England reopens, but companies lift restrictions more slowly



After 16 long months, the UK government lifted nearly all of its pandemic restrictions across England on Monday, including its advice for working from home.

But with the arrival of the so-called Freedom Day, the country is reporting nearly 50,000 new cases of coronavirus per day in a population of which two-thirds are fully vaccinated. And now a “pingemia, In which hundreds of thousands of people are interviewed by the National Health Service’s track and trace application and ask them to self-isolate because they were in the vicinity of a person who tested positive, causes staff shortages in all industries.

Rather than a stampede of workers returning to their offices, many large companies are approaching the reopening with caution, as the government says there must be “personal and corporate responsibility” for certain measures. At 10 a.m. on Monday, trips on the London Underground were 38% of normal demand, no more than the same time last week, and the vast majority of people still wore masks.

And so, most employers maintain a voluntary return to the office, requiring masks to be worn away from desks and limiting their office capacity to avoid overcrowding. For example, the bank of england ask staff to come back only once a week from September. But there was an easing of policies on Monday within the central bank – restrictions on the use of elevators have been relaxed and spaces between offices will be removed.

At JPMorgan Chase’s London offices, which typically house 12,000 employees, masks still need to be worn in common areas and meeting rooms, social distancing indicators are still marked around buildings, and capacity remains capped at 50 %. The biggest change on Monday is that employees on any team are allowed to return to their office if they wish, which has increased occupancy slightly by around 30% recently, but is still fine. below its capacity. Over the summer, the bank intends to gradually raise the limit.

In the City of London, the capital’s main financial district, health and safety measures at Goldman Sachs’ 826,000 square foot European headquarters remain the same. This means that workers must wear a mask when they are not seated at their desks and continue to participate in the on-site testing program. Social distancing will reduce the normal capacity of the office. Recently, on average, about 30-40% of the 6,500 bank employees were in the office.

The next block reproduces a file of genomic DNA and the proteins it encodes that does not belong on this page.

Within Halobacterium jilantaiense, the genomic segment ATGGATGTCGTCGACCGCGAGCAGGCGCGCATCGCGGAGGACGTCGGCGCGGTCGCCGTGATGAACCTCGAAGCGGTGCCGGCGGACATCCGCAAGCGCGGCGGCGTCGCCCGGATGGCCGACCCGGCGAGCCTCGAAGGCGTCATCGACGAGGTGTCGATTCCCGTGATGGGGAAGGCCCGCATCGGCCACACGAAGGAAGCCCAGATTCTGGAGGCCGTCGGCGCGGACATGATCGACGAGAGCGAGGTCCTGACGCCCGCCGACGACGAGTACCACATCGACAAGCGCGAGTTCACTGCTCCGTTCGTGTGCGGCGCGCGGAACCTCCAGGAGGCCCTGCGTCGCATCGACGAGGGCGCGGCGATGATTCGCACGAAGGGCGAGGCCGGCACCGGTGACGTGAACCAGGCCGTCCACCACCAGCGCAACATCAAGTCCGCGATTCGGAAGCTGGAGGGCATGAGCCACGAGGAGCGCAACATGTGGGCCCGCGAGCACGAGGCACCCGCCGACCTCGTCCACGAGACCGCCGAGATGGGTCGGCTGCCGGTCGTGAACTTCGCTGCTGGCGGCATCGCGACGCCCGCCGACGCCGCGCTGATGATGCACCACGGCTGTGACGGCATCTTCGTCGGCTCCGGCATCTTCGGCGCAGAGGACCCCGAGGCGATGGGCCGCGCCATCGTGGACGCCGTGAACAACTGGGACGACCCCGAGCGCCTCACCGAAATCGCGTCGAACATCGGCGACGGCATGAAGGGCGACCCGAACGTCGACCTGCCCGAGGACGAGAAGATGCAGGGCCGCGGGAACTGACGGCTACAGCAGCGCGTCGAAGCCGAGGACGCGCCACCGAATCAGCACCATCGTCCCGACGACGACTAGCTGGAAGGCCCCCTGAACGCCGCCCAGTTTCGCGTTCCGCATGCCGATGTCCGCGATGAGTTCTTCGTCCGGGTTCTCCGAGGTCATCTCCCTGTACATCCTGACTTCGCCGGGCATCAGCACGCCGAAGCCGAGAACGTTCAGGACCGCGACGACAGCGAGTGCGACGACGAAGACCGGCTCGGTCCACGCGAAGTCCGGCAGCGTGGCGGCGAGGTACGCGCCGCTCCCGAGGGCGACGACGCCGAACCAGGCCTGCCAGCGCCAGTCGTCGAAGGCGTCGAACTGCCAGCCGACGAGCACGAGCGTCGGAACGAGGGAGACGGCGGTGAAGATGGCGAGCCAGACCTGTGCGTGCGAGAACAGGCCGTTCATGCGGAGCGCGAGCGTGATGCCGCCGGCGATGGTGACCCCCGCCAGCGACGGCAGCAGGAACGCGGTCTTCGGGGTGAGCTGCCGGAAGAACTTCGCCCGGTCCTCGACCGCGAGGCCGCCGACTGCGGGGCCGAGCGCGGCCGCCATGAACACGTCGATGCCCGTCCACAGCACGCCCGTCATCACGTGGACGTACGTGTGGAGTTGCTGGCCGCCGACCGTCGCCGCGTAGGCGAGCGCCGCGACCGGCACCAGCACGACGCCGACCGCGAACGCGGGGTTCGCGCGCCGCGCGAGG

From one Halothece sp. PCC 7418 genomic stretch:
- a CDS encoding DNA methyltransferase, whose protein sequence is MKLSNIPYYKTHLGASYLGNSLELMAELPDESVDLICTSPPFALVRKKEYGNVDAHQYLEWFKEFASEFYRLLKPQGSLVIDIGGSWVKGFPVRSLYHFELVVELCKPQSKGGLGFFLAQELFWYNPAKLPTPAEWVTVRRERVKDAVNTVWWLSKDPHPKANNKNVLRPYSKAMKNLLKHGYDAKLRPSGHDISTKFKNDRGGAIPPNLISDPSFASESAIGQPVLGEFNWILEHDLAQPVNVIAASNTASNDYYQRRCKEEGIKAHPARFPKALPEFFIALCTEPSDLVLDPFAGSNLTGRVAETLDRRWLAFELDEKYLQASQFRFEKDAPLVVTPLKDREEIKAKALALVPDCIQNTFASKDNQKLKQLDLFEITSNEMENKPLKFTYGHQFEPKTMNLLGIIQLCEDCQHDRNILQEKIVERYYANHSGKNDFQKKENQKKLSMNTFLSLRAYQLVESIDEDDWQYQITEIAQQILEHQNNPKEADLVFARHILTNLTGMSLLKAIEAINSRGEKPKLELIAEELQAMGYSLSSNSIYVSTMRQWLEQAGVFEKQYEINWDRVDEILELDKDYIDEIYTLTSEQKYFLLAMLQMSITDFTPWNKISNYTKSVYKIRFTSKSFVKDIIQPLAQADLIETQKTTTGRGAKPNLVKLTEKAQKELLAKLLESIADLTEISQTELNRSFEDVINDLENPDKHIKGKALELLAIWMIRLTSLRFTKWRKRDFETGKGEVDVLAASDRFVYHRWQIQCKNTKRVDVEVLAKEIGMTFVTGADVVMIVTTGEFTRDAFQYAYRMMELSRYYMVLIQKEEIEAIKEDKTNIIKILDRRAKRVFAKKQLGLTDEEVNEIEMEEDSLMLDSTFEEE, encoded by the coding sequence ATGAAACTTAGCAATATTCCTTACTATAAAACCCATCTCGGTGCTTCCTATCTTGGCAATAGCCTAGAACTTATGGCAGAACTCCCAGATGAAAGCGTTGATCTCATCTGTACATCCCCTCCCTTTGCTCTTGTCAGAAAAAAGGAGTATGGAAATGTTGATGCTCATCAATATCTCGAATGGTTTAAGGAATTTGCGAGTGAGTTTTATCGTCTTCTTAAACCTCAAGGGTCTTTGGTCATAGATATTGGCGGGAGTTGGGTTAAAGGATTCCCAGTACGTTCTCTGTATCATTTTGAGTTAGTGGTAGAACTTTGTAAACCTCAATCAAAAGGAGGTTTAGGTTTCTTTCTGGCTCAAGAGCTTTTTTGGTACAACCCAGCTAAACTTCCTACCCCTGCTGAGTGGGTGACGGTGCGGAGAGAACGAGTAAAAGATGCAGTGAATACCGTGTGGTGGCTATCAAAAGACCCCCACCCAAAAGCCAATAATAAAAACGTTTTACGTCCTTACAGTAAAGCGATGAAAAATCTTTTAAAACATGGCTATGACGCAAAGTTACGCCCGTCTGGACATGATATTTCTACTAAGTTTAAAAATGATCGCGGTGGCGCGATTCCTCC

Goldman Sachs is also monitoring vaccination rates from voluntary surveys of its staff, which have shown a “significant upward trajectory” since June, according to an internal memo.

“We will continue to monitor local case rates and public health safety advice, and update our in-office protocols as appropriate,” said the memo, sent by Richard Gnodde, managing director of Goldman Sachs International.

At McKinsey & Company’s London office, masks will only be required in high-traffic areas from Monday, the one-way system around the building will be abandoned, there will be no limits on the number of people who can use a meeting room and the staff won’t have to have their temperature checked when entering the building. But there is still no obligation to return to the office.

Even Prime Minister Boris Johnson will be working from home on Freedom Day, as he too has been asked by the National Health Service to self-isolate for 10 days.


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